Boice says, “Over the last 20 years, car buying has changed drastically, due to significant enhancements in technology, digital advertising, and artificial intelligence and automation. However, while the rest of the world has adapted, automotive websites are behind the times, functioning about the same as 20 years ago and failing the customer experience.”

online car shoppingWhy is this happening? Well, it seems that today over half of car buyers are using multiple devices and resources when they shop for a car. They do not just go to the dealer website.

For example, let’s say that the consumer has already purchased a car from you, and you have all their personal information because they are in your database. The consumer goes to your website and is asked to sign in and fill out a form. Their reaction is, “Why do I have to fill out a form to give you information you already have about me? I am already your customer!”

As a dealer, you have to differentiate between your existing customers and the general public. The customer should get a message that says, “We know your name and we know who you are. We know what you bought from us and what it is worth now. We can give you the trade-in value before you come in. We have the recall information on your car too, and your service history.”

This is a personalized experience.

Boice calls it the ‘Amazon Prime like’ experience.

Now, the customer feels they are in the right place, so they do not really need to go to any other dealer. You can now give them custom offers that personalize their experience based on your database. You can streamline the online purchasing experience. You can optimize the in-store and online experiences with unique and relevant experiences that are tailored to each consumer.

A study by DMEautomotive showed that integrated mobile apps and connected vehicle services deliver more value for the customer, enhancing customer loyalty after the initial purchase. Buyers using a branded app were 73% more likely to make a purchase from the dealership, and after making the purchase, booked 25% more service appointments than shoppers without an app!

The lessons are pretty clear here. These connected systems are important to the younger, more digitally oriented consumers, but other buyers as well. Dealers must pay attention here.

The Art of the Car Deal

And when it comes to stage five, “Negotiate Deal Terms,” and stage six, “Finalize Vehicle Finance,” the typical consumer emotion is either “anxious,” “fearful,” or “confused.”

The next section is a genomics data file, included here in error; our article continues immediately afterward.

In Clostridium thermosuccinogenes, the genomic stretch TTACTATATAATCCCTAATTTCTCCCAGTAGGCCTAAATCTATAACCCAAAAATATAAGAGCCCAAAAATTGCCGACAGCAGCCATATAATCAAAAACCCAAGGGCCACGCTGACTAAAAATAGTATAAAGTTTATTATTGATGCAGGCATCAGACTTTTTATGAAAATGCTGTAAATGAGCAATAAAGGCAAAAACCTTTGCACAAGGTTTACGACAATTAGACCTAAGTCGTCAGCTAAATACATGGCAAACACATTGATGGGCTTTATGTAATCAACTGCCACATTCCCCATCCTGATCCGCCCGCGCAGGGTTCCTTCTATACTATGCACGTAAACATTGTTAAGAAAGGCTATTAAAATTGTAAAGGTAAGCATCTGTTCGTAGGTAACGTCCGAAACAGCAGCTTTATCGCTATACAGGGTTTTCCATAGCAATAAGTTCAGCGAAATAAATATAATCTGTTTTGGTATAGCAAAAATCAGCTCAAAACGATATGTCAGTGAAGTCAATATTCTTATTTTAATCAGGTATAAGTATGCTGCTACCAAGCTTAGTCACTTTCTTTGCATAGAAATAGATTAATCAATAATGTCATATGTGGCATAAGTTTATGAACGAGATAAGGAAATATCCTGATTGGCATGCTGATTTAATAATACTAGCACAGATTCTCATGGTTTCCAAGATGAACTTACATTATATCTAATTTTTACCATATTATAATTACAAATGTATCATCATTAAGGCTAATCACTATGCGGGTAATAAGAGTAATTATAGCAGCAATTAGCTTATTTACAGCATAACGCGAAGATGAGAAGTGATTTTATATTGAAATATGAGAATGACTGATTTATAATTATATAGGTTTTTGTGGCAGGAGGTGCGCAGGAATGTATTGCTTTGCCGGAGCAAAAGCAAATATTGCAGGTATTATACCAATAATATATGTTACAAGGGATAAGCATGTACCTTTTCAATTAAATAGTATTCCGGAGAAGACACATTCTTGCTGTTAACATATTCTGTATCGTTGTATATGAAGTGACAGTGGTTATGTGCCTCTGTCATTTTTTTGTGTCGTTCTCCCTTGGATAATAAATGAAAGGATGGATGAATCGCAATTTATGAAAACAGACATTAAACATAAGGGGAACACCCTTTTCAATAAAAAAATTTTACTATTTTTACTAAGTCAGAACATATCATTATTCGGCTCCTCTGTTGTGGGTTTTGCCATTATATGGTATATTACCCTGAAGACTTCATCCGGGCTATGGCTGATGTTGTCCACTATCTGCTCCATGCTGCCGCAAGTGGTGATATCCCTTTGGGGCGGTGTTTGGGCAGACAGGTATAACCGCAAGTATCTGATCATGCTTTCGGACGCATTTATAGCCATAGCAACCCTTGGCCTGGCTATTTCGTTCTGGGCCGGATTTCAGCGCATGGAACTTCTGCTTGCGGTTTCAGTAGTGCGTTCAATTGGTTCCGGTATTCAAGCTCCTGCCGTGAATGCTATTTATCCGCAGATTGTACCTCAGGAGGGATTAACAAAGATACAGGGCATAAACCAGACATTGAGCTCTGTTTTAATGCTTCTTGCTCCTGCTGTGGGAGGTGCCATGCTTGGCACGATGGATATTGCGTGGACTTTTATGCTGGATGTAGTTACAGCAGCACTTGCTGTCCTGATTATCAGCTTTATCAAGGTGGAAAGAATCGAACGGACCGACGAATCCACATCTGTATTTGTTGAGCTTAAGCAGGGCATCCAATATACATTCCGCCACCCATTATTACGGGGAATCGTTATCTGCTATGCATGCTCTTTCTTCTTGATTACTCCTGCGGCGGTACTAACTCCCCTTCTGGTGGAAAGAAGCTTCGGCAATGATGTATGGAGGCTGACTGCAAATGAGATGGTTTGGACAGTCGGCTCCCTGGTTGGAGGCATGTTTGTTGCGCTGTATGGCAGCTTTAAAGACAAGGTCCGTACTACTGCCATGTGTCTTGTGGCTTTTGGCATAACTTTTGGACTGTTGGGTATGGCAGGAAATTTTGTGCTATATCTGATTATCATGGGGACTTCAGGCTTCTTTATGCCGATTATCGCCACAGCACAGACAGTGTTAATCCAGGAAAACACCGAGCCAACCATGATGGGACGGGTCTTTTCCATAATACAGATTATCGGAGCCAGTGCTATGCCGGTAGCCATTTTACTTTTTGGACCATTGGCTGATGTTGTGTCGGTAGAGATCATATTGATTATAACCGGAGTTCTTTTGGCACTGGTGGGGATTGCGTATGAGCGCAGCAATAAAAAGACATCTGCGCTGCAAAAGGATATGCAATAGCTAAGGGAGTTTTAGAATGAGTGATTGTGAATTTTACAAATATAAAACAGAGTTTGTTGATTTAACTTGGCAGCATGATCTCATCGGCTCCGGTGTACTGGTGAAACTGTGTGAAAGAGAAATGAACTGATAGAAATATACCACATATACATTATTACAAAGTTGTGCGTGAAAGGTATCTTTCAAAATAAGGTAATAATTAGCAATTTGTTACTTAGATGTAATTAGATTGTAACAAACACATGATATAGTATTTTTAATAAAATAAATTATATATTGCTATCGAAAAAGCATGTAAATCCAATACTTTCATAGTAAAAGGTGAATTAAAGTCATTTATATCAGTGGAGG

couple buying car in cublicleThis is where CrossCheck can really help. Dealers will always prefer to take a check, particularly for a high-dollar payment, rather than take a credit card and pay a 3% fee to the issuing bank for something called interchange. CrossCheck guarantees the check so the sale can go through. We give the dealer peace of mind with our Check Guarantee services, but there’s more added value.

Sometimes, the buyer has found the car of their dreams, but it is more expensive than they planned. Not to worry, CrossCheck’s Multiple Check program lets the consumer write up to four checks to be deposited over the next 30 days at dates chosen by them, without paying interest.

This typically lets the buyer get the options or add-ons that they want and the car that they want rather than have to choose a cheaper and less desirable car. We give the consumer some breathing room so they have time to get the extra money they need to close the sale. CrossCheck has been doing this for over 36 years and we have backed the sale of hundreds of thousands of cars. We improve the customer experience and get the taillights over the curb. Now, that’s how to promote positive emotions!

Download our free Multiple Check guide and learn how CrossCheck helps auto dealerships increase sales and mitigate risk while saving time and money.

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Topics: Auto Dealerships, Multiple Check

Written by Brandes Elitch

Brandes Elitch is Director of Partner Acquisition for CrossCheck Inc. A certified cash manager and accredited ACH professional, he garnered a Master of Business Administration from New York University and a Juris Doctor from Santa Clara University.